An Example from Accelerated C++ with question

Discussion in 'C++' started by Lambda, Nov 18, 2007.

  1. Lambda

    Lambda Guest

    There is a student grade example in the book Accelerated C++ chapter
    4.
    Related code is:

    main.cc:
    // read and store all the students' data.
    // Invariant: `students' contains all the student records read so far
    // `maxlen' contains the length of the longest name in `students'
    while (read(cin, record)) {
    // find length of longest name
    maxlen = max(maxlen, record.name.size());
    students.push_back(record);
    }

    istream& read(istream& is, Student_info& s)
    {
    // read and store the student's name and midterm and final exam
    grades
    is >> s.name >> s.midterm >> s.final;

    read_hw(is, s.homework); // read and store all the student's
    homework grades
    return is;
    }

    // read homework grades from an input stream into a `vector<double>'
    istream& read_hw(istream& in, vector<double>& hw)
    {
    if (in) {
    // get rid of previous contents
    hw.clear();

    // read homework grades
    double x;
    while (in >> x)
    hw.push_back(x);

    // clear the stream so that input will work for the next student
    in.clear();
    }
    return in;
    }

    I make a file with two lines:
    John 90 80 60 78 95
    Smith 93 76 40 80 60

    And feed it to the program.
    the istream& read(istream& is, Student_info& s)
    function will read all the name and grade and put them in a
    Student_info structure.

    My question is how does the program know I have read all the data from
    the 2 lines file.
    the
    istream& read_hw(istream& in, vector<double>& hw)
    function will do in.clear();
    so even cin encounter EOF, the eofbit will be cleared.

    I think the main function will try to read the non exist third line
    and fail.
    But actually the program works! How does the code know it has read all
    the data??
    Lambda, Nov 18, 2007
    #1
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  2. Lambda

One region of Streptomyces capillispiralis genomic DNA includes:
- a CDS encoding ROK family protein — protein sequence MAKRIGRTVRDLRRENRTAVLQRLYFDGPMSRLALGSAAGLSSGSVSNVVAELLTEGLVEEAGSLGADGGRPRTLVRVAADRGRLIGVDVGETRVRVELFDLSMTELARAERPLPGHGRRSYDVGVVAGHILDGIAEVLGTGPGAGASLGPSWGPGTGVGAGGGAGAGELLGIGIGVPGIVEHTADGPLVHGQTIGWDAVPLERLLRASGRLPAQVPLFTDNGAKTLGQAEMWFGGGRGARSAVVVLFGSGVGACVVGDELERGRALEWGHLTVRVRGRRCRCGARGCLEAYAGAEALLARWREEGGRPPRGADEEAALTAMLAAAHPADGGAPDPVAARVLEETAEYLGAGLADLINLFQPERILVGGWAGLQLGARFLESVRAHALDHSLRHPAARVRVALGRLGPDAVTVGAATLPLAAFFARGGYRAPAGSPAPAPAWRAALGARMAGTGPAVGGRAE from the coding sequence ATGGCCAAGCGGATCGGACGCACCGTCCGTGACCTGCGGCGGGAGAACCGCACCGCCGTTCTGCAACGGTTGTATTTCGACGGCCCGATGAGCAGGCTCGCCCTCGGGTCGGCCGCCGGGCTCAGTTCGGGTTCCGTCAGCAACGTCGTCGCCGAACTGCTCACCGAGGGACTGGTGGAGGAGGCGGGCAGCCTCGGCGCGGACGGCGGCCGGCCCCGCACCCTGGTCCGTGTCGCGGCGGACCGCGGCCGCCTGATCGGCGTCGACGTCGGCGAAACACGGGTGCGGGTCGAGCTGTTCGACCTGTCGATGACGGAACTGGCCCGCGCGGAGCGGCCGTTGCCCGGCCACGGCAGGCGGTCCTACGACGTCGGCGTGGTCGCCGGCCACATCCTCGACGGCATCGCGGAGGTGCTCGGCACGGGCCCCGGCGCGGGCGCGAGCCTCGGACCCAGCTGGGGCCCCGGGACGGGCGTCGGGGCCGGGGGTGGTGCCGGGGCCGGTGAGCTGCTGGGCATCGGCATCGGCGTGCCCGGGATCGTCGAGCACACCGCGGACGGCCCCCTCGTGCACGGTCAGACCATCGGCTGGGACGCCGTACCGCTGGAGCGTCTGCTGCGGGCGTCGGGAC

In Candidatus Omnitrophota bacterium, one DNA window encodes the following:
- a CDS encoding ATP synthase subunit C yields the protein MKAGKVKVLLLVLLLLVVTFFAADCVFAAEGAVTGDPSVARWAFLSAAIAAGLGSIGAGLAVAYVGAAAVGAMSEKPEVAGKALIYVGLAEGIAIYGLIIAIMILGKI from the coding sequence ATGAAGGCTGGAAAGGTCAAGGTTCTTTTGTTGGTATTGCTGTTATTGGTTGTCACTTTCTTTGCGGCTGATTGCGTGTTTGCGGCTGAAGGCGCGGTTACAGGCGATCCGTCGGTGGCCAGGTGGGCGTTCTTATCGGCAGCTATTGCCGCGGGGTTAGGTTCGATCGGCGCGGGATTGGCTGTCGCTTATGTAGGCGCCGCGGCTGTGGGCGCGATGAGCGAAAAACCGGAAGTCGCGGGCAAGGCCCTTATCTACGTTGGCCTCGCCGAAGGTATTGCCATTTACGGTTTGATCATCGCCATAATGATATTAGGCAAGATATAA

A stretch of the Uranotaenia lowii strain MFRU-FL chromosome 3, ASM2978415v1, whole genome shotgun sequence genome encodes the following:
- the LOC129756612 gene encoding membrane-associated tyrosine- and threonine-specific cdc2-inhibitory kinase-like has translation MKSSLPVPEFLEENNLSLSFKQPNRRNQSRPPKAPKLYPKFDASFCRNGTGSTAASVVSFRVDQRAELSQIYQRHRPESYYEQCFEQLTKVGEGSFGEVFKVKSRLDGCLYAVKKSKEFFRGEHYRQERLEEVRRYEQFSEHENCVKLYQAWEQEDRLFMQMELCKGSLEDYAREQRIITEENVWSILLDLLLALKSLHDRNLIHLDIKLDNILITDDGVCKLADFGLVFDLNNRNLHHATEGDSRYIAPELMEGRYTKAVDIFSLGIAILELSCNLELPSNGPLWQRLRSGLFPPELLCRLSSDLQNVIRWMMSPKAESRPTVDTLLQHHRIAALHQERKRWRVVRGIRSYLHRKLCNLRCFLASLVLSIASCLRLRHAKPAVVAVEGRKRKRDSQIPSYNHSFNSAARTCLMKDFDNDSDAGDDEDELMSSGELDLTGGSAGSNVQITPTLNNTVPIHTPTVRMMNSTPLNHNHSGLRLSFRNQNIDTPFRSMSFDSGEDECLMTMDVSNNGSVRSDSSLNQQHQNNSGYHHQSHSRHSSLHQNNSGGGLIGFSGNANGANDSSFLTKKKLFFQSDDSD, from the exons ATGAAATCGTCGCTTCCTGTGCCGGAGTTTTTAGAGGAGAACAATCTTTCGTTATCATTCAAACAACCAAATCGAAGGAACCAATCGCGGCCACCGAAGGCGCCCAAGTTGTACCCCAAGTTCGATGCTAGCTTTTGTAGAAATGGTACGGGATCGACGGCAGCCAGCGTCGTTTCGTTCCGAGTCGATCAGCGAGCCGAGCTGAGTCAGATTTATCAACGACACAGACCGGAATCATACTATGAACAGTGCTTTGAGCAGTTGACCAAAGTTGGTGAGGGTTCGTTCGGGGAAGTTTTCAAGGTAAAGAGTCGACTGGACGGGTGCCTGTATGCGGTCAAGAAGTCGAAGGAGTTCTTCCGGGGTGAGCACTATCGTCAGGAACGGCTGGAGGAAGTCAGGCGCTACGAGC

Daniel T. Guest

    Lambda <> wrote:

    > My question is how does the program know I have read all the data
    > from the 2 lines file. the istream& read_hw(istream& in,
    > vector<double>& hw) function will do in.clear(); so even cin
    > encounter EOF, the eofbit will be cleared.


    Not quite...

    > I think the main function will try to read the non exist third line
    > and fail. But actually the program works! How does the code know it
    > has read all the data??


    Step through the program by hand, assume that the file is empty. What
    will happen?

    1: while (read(cin, record)) {
    2: (inside read) is >> s.name >> s.midterm >> s.final;
    At this point the eof is encounterd.
    3: read_hw(is, s.homework);
    4: (inside read_hw) if (in) {
    'in' returns 'false' in this case so the entire block is passed up.
    I.E., in.clear() isn't called.
    5: return in;
    6: (back inside read) return is;
    7: back to (1) the while loop is exited.

    Hope the above helps you understand the code, and gives you a tool to
    understand other code in the future.

    When I started programing (back in the stone ages. :) I didn't have
    access to a mainframe so I had to step through my code by hand to see if
    it worked. I still use the method today.
    Daniel T., Nov 18, 2007
    #2
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